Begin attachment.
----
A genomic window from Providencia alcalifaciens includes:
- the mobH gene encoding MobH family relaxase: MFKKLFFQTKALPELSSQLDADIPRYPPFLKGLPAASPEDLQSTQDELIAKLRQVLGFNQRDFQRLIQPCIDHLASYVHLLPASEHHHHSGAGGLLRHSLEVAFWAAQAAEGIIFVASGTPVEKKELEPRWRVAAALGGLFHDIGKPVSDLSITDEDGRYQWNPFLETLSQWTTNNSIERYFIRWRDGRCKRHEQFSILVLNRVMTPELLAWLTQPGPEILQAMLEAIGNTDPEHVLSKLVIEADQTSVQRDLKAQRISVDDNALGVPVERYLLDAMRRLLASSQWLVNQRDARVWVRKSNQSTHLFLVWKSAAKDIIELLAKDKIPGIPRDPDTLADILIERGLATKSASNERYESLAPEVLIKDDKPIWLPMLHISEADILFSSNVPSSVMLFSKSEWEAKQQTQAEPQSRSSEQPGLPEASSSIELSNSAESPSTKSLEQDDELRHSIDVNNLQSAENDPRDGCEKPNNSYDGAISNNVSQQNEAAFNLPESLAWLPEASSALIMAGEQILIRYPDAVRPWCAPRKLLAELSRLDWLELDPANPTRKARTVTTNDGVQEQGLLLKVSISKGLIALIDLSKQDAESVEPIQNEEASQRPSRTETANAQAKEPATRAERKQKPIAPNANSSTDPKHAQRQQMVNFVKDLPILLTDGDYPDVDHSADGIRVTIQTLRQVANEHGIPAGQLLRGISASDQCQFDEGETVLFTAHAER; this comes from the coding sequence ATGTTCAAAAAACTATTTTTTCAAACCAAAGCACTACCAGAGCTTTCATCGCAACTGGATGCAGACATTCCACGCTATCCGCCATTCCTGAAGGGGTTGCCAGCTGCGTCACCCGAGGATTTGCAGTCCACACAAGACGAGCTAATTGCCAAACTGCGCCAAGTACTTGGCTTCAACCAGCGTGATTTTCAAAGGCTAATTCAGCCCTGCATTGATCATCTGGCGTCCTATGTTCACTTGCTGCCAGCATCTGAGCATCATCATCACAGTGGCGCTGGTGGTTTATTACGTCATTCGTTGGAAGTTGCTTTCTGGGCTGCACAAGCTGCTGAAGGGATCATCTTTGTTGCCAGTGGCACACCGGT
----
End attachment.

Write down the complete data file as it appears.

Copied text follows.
A genomic window from Providencia alcalifaciens includes:
- the mobH gene encoding MobH family relaxase: MFKKLFFQTKALPELSSQLDADIPRYPPFLKGLPAASPEDLQSTQDELIAKLRQVLGFNQRDFQRLIQPCIDHLASYVHLLPASEHHHHSGAGGLLRHSLEVAFWAAQAAEGIIFVASGTPVEKKELEPRWRVAAALGGLFHDIGKPVSDLSITDEDGRYQWNPFLETLSQWTTNNSIERYFIRWRDGRCKRHEQFSILVLNRVMTPELLAWLTQPGPEILQAMLEAIGNTDPEHVLSKLVIEADQTSVQRDLKAQRISVDDNALGVPVERYLLDAMRRLLASSQWLVNQRDARVWVRKSNQSTHLFLVWKSAAKDIIELLAKDKIPGIPRDPDTLADILIERGLATKSASNERYESLAPEVLIKDDKPIWLPMLHISEADILFSSNVPSSVMLFSKSEWEAKQQTQAEPQSRSSEQPGLPEASSSIELSNSAESPSTKSLEQDDELRHSIDVNNLQSAENDPRDGCEKPNNSYDGAISNNVSQQNEAAFNLPESLAWLPEASSALIMAGEQILIRYPDAVRPWCAPRKLLAELSRLDWLELDPANPTRKARTVTTNDGVQEQGLLLKVSISKGLIALIDLSKQDAESVEPIQNEEASQRPSRTETANAQAKEPATRAERKQKPIAPNANSSTDPKHAQRQQMVNFVKDLPILLTDGDYPDVDHSADGIRVTIQTLRQVANEHGIPAGQLLRGISASDQCQFDEGETVLFTAHAER; this comes from the coding sequence ATGTTCAAAAAACTATTTTTTCAAACCAAAGCACTACCAGAGCTTTCATCGCAACTGGATGCAGACATTCCACGCTATCCGCCATTCCTGAAGGGGTTGCCAGCTGCGTCACCCGAGGATTTGCAGTCCACACAAGACGAGCTAATTGCCAAACTGCGCCAAGTACTTGGCTTCAACCAGCGTGATTTTCAAAGGCTAATTCAGCCCTGCATTGATCATCTGGCGTCCTATGTTCACTTGCTGCCAGCATCTGAGCATCATCATCACAGTGGCGCTGGTGGTTTATTACGTCATTCGTTGGAAGTTGCTTTCTGGGCTGCACAAGCTGCTGAAGGGATCATCTTTGTTGCCAGTGGCACACCGGT